Since its founding by Archduchess Maria Theresa in the late 18th century, the Teatro alla Scala has remained one of the finest opera theatres in Europe. We'd highly recommend a night out at this grand auditorium, it's truly an experience like no other. But if you don't have time to sit through an entire night of opera, visit the museum instead, where you can at least lay eyes on the glorious red and gold interior.
This massive football shrine – it’s one of the largest stadiums in Europe and the largest in Italy – is a testament to the popularity of both AC Milan and Inter, the city’s two football teams. The stadium was consistently enlarged over the first half of the 20th century to accommodate more and more fans, eventually reaching a capacity of around 80,000 people. It's also a prime spot for concerts: contemporary musical greats that have played here include Beyoncé, Jay-Z, Coldplay, Bruce Springsteen, One Direction and the legendary queen of pop, Madonna.
These days, most Milanese don’t eat local specialties like polenta, risotto or osso buco on a daily basis. After all, sushi and ramen are now just as easy to find as regional delicacies. Ratanà, a swanky restaurant in Isola, offers modern versions of Milanese classics that you absolutely should taste.
Housed in a former tram depot, this spa has several saunas and an elegant tea room on the ground floor. But downstairs is where the magic happens: in this underground lair, there is a warren of stone rooms featuring warm baths, cold baths, geyser pools, a Jacuzzi waterfall and more. Outside, in addition to the tram sauna, there are three warm pools spread out through the garden.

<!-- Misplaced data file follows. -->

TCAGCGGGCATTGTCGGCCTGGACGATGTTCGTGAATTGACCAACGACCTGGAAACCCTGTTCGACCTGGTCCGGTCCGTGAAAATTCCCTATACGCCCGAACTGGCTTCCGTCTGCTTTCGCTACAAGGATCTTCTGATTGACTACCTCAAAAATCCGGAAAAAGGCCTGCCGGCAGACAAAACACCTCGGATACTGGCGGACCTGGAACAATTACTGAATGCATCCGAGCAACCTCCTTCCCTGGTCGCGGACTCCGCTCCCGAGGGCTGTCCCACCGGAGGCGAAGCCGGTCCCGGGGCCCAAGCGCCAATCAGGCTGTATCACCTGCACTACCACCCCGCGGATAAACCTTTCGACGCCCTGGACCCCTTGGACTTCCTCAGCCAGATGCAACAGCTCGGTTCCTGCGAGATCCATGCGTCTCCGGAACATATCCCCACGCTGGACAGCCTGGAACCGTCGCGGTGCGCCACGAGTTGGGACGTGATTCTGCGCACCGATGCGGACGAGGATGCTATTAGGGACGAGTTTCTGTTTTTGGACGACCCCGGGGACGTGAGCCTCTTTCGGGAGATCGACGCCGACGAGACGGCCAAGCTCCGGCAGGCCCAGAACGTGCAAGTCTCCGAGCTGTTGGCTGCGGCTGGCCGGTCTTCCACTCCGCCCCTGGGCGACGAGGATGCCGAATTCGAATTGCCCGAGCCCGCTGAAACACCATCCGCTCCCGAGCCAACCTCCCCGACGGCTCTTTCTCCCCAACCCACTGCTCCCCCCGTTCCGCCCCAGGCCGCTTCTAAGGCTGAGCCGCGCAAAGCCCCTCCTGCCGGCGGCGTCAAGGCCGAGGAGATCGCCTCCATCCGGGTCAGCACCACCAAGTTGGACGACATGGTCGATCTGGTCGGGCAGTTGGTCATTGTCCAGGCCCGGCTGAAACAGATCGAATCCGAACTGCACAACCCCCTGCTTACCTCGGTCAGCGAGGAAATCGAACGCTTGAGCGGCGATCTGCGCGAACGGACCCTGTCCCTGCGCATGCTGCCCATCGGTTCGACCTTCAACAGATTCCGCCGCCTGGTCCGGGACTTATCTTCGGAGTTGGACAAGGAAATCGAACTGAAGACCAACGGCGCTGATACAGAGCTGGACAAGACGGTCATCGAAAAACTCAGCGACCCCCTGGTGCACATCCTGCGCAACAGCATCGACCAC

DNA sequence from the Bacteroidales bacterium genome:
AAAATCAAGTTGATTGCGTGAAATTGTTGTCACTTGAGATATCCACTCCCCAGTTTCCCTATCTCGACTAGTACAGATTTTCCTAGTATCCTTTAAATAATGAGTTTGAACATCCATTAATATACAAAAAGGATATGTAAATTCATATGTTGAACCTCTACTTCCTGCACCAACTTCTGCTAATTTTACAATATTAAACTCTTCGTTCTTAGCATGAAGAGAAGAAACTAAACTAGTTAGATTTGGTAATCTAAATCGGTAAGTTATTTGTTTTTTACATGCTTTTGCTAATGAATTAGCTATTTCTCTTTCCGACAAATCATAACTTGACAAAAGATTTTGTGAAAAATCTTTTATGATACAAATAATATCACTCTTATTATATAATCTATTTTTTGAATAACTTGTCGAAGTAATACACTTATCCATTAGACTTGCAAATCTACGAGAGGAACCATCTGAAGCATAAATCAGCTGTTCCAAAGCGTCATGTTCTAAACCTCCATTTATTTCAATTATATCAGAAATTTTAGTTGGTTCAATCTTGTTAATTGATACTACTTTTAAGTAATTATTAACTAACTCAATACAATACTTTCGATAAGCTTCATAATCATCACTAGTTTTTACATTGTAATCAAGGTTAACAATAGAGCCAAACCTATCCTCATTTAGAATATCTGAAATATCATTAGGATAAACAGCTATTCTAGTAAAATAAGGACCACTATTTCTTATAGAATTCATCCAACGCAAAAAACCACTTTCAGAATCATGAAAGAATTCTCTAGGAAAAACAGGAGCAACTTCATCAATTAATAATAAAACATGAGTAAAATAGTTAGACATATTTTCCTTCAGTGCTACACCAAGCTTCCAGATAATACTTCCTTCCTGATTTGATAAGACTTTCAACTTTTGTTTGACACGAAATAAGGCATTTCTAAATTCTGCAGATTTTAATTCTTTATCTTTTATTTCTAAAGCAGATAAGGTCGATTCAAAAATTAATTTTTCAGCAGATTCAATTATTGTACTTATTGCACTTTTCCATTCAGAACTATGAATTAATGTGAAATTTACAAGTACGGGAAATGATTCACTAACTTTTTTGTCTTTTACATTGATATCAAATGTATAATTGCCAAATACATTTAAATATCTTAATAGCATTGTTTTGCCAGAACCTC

Located not far from the Duomo, Milan’s Castello Sforzesco – built in the 15th century by Duke Francesco Sforza – was once one of the largest citadels in Europe. Today, it houses various museums and numerous important artworks and relics, but it is also nice to wander through its courtyards and drink in the sense of history. After you are done exploring the castle, walk out the back gate and straight into Parco Sempione, Milan’s “green lung” and one of the most beautiful parks in the city. There are a variety of events planned this year at the castle to honour da Vinci’s contribution to the destination, from frescoes to other beautiful adornments.
Formerly cut off from Milan, this neighbourhood has managed to retain a bit of its grit even as the nearby Porta Nuova building project has opened access to the area and paved the way for gentrification. But amidst this change, it’s still possible to explore the area on foot and look out for street art, which was mostly completed by commissioned locals.